The fifth and final factor worth considering when choosing between a GPS watch and a bike computer is their price. And bike computers are the clear winners in terms of affordability.
Most bike computers are available for under $50. There are some high-end options available in the market that can cost several hundred dollars. But you can expect to get some pretty good ones for under a hundred.
GPS watches are generally expensive. A decent starting range of GPS watches will easily cost over a hundred dollars. You can get some pretty high-end smartwatches if you’re willing to go higher.
If you compare a high-end bike computer and a high-end GPS watch, the latter is capable of collecting a lot more information while the former is generally more efficient in terms of battery life and the accuracy of the measurement.
GPS Watches – Top Picks
We’ve looked at the major differences between a GPS watch and a bike computer. Should you choose to go with a GPS watch, here are the five best GPS watches in the market right now:
Polar Grit X
The Polar Grit X features an elegant yet sturdy (MIL-STD-810G certified) design. This watch can handle the worst environments and is also water-resistant up to 100 meters.
This watch’s GPS system is pretty accurate, and it also features a heart rate monitor that measures your heart rate using the pulse on your wrist. The Polar Grit X stands out due to its 40-hour battery life in training (GPS) mode. It also comes with plenty of other useful tools like a carb/fluid usage monitor, weather forecast, and a tool that calculates the uphill/downhill movement.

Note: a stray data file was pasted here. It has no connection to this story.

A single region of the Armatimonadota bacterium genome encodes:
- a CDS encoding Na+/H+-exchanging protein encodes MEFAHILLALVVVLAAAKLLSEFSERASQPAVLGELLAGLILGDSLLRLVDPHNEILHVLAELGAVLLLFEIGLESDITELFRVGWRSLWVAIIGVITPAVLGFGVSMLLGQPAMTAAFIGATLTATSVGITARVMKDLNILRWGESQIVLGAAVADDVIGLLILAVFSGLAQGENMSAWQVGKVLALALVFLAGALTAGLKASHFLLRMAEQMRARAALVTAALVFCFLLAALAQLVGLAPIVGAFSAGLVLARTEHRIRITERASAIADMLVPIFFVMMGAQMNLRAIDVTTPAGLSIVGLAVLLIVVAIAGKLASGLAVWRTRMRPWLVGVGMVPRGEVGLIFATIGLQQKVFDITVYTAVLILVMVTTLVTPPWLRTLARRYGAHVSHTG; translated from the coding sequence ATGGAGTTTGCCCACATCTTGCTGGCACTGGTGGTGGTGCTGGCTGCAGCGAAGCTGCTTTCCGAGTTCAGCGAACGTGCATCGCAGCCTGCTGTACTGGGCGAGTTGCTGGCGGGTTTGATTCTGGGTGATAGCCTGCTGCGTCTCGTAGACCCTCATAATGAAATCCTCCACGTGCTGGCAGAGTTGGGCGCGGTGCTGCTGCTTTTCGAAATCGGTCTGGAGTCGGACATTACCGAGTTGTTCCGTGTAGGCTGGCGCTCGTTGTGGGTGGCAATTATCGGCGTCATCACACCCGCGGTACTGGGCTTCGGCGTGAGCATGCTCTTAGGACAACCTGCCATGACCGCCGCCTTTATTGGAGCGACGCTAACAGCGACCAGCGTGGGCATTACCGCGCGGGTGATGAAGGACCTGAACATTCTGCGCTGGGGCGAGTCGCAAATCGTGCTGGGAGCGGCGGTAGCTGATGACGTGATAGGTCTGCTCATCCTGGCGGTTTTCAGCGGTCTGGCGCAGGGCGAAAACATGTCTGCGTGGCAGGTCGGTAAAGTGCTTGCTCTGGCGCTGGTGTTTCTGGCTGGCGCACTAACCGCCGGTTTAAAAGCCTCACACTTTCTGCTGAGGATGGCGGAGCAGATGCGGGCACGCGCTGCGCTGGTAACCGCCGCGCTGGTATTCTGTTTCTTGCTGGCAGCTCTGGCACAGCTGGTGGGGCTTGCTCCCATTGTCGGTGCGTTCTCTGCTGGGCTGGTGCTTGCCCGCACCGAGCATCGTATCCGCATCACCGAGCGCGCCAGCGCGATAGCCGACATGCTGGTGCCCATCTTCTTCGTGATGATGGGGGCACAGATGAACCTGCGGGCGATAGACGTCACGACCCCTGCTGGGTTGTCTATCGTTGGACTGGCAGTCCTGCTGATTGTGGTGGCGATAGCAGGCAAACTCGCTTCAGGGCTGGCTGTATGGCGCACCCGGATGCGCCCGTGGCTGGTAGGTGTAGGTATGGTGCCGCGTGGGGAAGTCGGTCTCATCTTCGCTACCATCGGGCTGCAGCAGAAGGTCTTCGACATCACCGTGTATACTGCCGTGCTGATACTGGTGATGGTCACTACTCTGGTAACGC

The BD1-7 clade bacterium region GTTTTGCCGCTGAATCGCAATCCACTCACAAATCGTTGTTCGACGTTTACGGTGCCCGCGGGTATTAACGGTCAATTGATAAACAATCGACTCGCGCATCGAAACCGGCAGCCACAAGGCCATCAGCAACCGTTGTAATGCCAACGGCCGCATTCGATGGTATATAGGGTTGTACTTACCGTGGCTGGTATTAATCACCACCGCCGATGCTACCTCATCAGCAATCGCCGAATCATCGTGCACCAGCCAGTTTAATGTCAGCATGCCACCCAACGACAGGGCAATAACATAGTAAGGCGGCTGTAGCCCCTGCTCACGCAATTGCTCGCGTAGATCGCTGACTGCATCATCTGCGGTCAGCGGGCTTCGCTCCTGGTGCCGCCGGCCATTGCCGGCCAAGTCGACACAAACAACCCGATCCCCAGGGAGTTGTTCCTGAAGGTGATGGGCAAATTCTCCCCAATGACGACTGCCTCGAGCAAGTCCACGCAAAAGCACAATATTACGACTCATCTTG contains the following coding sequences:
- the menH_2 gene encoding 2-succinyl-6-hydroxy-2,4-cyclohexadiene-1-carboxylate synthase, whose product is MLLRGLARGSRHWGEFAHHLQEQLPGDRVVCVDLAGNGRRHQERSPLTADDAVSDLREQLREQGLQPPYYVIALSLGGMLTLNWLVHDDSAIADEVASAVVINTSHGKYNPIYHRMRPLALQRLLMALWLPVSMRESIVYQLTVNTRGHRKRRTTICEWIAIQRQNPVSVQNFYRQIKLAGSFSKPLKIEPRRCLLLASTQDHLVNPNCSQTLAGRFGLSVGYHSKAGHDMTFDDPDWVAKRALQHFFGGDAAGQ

The Coros Vertix is also another smartwatch great for cycling. It features a long battery life (60 hours in training/GPS mode). The design is beautiful and sturdy, and the display is very easy to navigate, thanks to the zoom in and out feature.
Navigation wise, the GPS of this watch is accurate. In addition to GPS tracking, it also features a heart rate monitor and a blood oxygen monitoring system. The latter lets you monitor your acclimation to a new altitude.
Suunto Traverse Alpha
The Suunto Traverse Alpha is one of the best smartwatches for outdoor navigation in the market. It has a MIL-STD 819G standard build, capable of withstanding the harshest environments. It also features a flashlight and can be made compatible with night vision goggles.